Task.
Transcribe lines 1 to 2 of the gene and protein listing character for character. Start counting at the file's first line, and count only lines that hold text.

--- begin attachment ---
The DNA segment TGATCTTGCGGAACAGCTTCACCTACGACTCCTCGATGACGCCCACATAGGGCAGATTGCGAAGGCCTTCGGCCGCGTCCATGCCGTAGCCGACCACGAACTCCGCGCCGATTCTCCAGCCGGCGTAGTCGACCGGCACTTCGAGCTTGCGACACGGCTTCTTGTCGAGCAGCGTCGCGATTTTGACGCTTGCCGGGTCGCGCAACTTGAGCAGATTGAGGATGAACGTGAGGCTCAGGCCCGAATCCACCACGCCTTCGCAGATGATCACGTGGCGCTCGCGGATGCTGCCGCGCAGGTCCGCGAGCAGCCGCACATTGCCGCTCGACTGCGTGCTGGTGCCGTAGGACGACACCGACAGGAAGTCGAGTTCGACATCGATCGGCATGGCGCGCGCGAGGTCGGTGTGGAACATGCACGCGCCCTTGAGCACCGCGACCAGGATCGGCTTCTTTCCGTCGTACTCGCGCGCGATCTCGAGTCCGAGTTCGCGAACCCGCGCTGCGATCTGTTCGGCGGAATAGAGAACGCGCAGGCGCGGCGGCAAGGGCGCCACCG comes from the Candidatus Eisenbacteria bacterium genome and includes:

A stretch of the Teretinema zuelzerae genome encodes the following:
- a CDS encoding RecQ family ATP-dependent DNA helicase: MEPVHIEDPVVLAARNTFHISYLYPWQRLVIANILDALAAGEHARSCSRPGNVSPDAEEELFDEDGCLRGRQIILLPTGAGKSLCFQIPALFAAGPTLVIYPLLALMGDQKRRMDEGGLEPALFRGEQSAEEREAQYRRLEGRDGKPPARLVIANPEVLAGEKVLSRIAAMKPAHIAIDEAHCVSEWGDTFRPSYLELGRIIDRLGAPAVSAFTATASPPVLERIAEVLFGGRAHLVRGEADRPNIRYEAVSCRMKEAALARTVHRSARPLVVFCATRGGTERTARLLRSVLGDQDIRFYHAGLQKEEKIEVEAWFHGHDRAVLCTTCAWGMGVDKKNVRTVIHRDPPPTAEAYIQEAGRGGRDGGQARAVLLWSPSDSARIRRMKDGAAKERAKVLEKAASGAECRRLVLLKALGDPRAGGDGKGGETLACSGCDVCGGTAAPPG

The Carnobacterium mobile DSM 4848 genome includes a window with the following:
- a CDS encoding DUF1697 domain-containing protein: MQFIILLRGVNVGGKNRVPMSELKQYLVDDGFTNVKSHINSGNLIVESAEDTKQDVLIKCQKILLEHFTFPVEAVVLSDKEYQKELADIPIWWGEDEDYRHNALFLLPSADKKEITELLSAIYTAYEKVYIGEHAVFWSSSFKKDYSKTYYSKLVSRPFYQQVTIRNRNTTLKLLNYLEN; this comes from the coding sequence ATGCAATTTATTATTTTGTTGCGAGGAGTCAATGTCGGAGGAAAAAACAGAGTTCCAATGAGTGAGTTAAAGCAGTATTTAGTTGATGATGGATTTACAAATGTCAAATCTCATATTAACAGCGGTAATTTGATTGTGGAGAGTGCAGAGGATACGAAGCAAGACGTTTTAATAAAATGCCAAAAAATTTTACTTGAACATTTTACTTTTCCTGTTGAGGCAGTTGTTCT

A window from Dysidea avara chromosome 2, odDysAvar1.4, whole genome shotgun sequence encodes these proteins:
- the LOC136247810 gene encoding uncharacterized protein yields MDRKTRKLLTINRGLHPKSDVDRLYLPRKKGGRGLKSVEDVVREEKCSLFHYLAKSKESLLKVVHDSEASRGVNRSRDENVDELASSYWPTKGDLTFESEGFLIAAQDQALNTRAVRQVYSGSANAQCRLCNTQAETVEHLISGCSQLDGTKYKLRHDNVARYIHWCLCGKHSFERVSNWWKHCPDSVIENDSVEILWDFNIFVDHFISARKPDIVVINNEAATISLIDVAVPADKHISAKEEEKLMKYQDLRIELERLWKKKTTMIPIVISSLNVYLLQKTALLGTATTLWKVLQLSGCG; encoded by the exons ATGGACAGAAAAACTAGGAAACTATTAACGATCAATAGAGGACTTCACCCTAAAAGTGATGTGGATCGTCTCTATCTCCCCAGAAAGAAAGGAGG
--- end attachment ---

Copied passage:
The DNA segment TGATCTTGCGGAACAGCTTCACCTACGACTCCTCGATGACGCCCACATAGGGCAGATTGCGAAGGCCTTCGGCCGCGTCCATGCCGTAGCCGACCACGAACTCCGCGCCGATTCTCCAGCCGGCGTAGTCGACCGGCACTTCGAGCTTGCGACACGGCTTCTTGTCGAGCAGCGTCGCGATTTTGACGCTTGCCGGGTCGCGCAACTTGAGCAGATTGAGGATGAACGTGAGGCTCAGGCCCGAATCCACCACGCCTTCGCAGATGATCACGTGGCGCTCGCGGATGCTGCCGCGCAGGTCCGCGAGCAGCCGCACATTGCCGCTCGACTGCGTGCTGGTGCCGTAGGACGACACCGACAGGAAGTCGAGTTCGACATCGATCGGCATGGCGCGCGCGAGGTCGGTGTGGAACATGCACGCGCCCTTGAGCACCGCGACCAGGATCGGCTTCTTTCCGTCGTACTCGCGCGCGATCTCGAGTCCGAGTTCGCGAACCCGCGCTGCGATCTGTTCGGCGGAATAGAGAACGCGCAGGCGCGGCGGCAAGGGCGCCACCG comes from the Candidatus Eisenbacteria bacterium genome and includes:

A stretch of the Teretinema zuelzerae genome encodes the following: